"The universe is made of stories, not of atoms."
—Muriel Rukeyser

Maryland Shines Spotlight on War of 1812

As we prepare Andrew Jackson—Battle for New Orleans the news begins to serve the project and will refresh American memory about the controversial War of 1812 that ended definitively with Jackson’s defeat of the British at New Orleans.

BALTIMORE—Maryland officials are on a campaign to elevate the profile of the War of 1812, a historically unpopular conflict that ended in a draw with Britain and has long been overshadowed by the Revolutionary and Civil wars.

The state is planning a weeklong festival next month to mark the 200th anniversary of the city's defense in 1814, which inspired Francis Scott Key to pen the poem that later became the lyrics to "The Star-Spangled Banner," the national anthem.

State officials also have awarded $5.5 million in grants for celebrations, educational programs and research, hoping to generate a lasting patriotic buzz about Maryland's starring role in a war that largely has been written off as a historical footnote.

"This is not just about having a party and shutting it down for another hundred years," said Bill Pencek, executive director of Maryland's War of 1812 Bicentennial Commission. He said the state is counting on an enduring tourism boost.

If it is recalled at all, the War of 1812, which ended in 1815, is most often remembered for the British burning of Washington and the White House. But some of the lowest and highest points in the conflict actually occurred in nearby Maryland.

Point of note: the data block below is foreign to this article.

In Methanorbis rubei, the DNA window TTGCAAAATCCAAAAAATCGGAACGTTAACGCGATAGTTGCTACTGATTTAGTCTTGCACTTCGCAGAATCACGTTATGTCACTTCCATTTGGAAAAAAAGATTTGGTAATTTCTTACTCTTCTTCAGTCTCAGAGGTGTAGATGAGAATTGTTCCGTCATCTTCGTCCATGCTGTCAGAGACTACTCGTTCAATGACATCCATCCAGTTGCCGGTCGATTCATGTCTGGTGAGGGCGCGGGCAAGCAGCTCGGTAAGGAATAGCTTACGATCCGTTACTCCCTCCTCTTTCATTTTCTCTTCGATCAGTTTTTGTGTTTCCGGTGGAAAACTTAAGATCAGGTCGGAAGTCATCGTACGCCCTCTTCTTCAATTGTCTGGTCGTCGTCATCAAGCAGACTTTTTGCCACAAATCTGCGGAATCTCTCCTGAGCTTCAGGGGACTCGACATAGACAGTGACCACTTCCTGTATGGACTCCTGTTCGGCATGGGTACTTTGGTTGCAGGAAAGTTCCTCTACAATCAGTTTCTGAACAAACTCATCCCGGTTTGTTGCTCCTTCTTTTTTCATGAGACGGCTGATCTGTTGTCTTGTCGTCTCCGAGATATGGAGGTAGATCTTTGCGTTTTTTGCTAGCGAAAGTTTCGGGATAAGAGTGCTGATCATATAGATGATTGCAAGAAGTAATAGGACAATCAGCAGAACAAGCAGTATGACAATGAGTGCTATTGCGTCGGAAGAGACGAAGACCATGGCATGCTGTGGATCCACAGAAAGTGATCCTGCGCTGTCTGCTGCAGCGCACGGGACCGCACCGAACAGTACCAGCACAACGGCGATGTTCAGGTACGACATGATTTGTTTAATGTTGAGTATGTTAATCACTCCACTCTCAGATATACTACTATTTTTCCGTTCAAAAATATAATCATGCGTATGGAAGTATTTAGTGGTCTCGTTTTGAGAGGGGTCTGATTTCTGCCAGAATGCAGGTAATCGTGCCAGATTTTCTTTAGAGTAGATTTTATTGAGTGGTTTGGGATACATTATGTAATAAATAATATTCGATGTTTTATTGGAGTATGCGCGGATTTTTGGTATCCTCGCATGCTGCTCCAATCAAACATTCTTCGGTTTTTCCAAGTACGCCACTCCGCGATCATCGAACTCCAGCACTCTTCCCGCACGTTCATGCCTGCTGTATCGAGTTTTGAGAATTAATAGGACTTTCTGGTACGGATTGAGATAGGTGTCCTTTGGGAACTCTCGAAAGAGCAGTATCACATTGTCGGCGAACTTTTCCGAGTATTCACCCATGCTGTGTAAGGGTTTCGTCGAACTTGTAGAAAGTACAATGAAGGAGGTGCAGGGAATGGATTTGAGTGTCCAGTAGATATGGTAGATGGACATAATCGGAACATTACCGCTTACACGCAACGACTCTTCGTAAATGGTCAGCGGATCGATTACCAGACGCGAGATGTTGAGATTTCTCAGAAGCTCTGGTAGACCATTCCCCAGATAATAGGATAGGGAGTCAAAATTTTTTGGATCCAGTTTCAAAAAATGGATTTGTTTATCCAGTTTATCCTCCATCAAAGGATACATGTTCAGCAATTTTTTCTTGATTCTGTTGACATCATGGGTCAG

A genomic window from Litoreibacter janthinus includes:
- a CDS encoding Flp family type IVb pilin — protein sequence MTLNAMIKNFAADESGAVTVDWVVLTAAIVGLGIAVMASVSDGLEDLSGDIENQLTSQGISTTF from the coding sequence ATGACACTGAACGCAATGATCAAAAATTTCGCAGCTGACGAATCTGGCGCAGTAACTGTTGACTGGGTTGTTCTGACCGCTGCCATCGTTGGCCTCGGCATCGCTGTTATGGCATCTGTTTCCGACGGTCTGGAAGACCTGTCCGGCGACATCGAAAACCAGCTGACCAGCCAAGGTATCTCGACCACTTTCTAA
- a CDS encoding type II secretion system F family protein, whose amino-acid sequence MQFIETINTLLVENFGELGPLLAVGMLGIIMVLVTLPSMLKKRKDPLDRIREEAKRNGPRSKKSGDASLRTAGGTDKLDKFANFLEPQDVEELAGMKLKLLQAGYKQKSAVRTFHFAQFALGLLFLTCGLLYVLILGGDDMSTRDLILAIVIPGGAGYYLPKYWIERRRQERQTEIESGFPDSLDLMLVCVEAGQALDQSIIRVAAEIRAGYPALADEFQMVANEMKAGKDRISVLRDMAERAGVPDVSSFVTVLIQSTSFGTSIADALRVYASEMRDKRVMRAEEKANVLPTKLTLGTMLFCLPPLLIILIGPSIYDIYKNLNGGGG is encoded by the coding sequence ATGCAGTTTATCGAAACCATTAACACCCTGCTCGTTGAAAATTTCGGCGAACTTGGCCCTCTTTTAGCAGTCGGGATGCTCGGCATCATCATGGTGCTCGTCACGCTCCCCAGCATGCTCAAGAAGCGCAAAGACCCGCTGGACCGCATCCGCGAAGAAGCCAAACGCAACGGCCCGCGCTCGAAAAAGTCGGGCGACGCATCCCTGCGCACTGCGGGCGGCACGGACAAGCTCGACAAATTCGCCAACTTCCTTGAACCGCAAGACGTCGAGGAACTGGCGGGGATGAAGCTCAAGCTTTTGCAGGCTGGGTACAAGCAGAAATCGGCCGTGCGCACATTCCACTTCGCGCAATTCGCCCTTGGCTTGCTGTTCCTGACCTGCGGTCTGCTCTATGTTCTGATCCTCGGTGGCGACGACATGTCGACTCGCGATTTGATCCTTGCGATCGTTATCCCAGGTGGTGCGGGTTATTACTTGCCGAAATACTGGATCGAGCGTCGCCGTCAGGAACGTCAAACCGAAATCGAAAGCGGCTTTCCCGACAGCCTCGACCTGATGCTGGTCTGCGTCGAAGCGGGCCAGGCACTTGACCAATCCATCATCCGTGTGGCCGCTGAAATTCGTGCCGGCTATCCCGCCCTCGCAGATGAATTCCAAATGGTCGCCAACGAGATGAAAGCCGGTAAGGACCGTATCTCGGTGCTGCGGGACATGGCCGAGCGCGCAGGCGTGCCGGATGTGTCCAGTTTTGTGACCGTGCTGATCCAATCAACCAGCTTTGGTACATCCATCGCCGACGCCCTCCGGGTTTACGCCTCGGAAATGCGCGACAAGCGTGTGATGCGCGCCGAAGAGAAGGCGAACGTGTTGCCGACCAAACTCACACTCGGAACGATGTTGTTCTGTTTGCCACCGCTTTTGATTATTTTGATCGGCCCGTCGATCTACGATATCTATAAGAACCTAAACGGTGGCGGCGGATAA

The error-filled collapse of American troops in Bladensburg, Md., in August 1814 gave the British easy entrée to the nation's capital. By contrast, the successful defense of Baltimore amid the British bombardment at Fort McHenry helped fuel American patriotism when an oversized American flag stood tall following the siege.

Commemorative coins are displayed for sale at the Fort McHenry gift shop. Melissa Golden for The Wall Street Journal

The war was folly, said Don Hickey, a history professor at Wayne State College in Nebraska who has written books on the subject. Though the U.S. declared war over legitimate British interference with American trade and the seizure of its sailors, it made no sense militarily, he said.

Still, the conflict "helped forge an American identity," Mr. Hickey said, and gave rise to such lasting symbols as Uncle Sam. It also helped propel the political careers of prominent U.S. figures, including future President Andrew Jackson, who defeated a British force near New Orleans in 1815, unaware that the two countries had signed a truce weeks earlier.

The Maryland grants, funded by corporate sponsorships and commemorative coin sales, have been matched by $14 million in public and private contributions. They have financed an IMAX film, improvements to the sleepy waterfront in southern Maryland where British forces landed, the restoration of an insect-ravaged cavalry jacket, and a camera network called KeyCam that gives people the same view of Fort McHenry that Mr. Key saw.

Much of the funding is focused along The Star-Spangled Banner National Historic Trail, a 560-mile route tracing the paths of British and American forces in Maryland, Virginia and Washington, D.C.

On Maryland's Eastern Shore this Sunday, a $93,000 grant is subsidizing the re-enactment of the Battle of Caulk's Field on one of the war's most pristine battlefields.

There, a local militia repelled marauding British troops without help from American soldiers. Among the 14 British killed was Sir Peter Parker, a cousin of the poet Lord Byron, who wrote an ode in his relative's honor.

Even many locals don't know that history, said Bernadette Bowman, director of the Kent County Office of Tourism Development. "This is the forgotten war. We weren't taught this," she said.

Reposted from the Wall Street Journal

Write to Scott Calvert at scott.calvert@wsj.com 

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